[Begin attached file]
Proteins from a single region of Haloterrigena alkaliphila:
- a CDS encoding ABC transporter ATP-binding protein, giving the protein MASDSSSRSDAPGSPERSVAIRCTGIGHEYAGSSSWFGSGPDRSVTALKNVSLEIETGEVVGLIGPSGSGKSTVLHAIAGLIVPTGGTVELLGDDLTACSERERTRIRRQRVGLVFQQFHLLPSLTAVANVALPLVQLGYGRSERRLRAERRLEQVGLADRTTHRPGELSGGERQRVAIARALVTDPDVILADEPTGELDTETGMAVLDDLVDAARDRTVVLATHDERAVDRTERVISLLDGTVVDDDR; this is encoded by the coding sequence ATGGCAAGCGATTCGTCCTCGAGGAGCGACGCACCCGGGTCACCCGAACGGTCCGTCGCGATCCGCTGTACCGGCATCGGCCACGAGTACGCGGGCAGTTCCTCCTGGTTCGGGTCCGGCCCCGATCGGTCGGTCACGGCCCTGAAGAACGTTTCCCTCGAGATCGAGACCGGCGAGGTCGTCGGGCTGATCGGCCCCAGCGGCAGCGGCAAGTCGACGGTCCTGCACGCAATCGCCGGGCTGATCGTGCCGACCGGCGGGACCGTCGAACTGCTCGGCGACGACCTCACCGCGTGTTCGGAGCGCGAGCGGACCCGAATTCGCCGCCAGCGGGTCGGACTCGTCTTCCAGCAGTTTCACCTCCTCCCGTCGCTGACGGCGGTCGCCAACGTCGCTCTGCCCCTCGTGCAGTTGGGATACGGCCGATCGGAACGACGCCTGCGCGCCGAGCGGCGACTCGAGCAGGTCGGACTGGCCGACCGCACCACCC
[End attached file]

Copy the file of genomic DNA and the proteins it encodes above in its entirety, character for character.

Proteins from a single region of Haloterrigena alkaliphila:
- a CDS encoding ABC transporter ATP-binding protein, giving the protein MASDSSSRSDAPGSPERSVAIRCTGIGHEYAGSSSWFGSGPDRSVTALKNVSLEIETGEVVGLIGPSGSGKSTVLHAIAGLIVPTGGTVELLGDDLTACSERERTRIRRQRVGLVFQQFHLLPSLTAVANVALPLVQLGYGRSERRLRAERRLEQVGLADRTTHRPGELSGGERQRVAIARALVTDPDVILADEPTGELDTETGMAVLDDLVDAARDRTVVLATHDERAVDRTERVISLLDGTVVDDDR; this is encoded by the coding sequence ATGGCAAGCGATTCGTCCTCGAGGAGCGACGCACCCGGGTCACCCGAACGGTCCGTCGCGATCCGCTGTACCGGCATCGGCCACGAGTACGCGGGCAGTTCCTCCTGGTTCGGGTCCGGCCCCGATCGGTCGGTCACGGCCCTGAAGAACGTTTCCCTCGAGATCGAGACCGGCGAGGTCGTCGGGCTGATCGGCCCCAGCGGCAGCGGCAAGTCGACGGTCCTGCACGCAATCGCCGGGCTGATCGTGCCGACCGGCGGGACCGTCGAACTGCTCGGCGACGACCTCACCGCGTGTTCGGAGCGCGAGCGGACCCGAATTCGCCGCCAGCGGGTCGGACTCGTCTTCCAGCAGTTTCACCTCCTCCCGTCGCTGACGGCGGTCGCCAACGTCGCTCTGCCCCTCGTGCAGTTGGGATACGGCCGATCGGAACGACGCCTGCGCGCCGAGCGGCGACTCGAGCAGGTCGGACTGGCCGACCGCACCACCC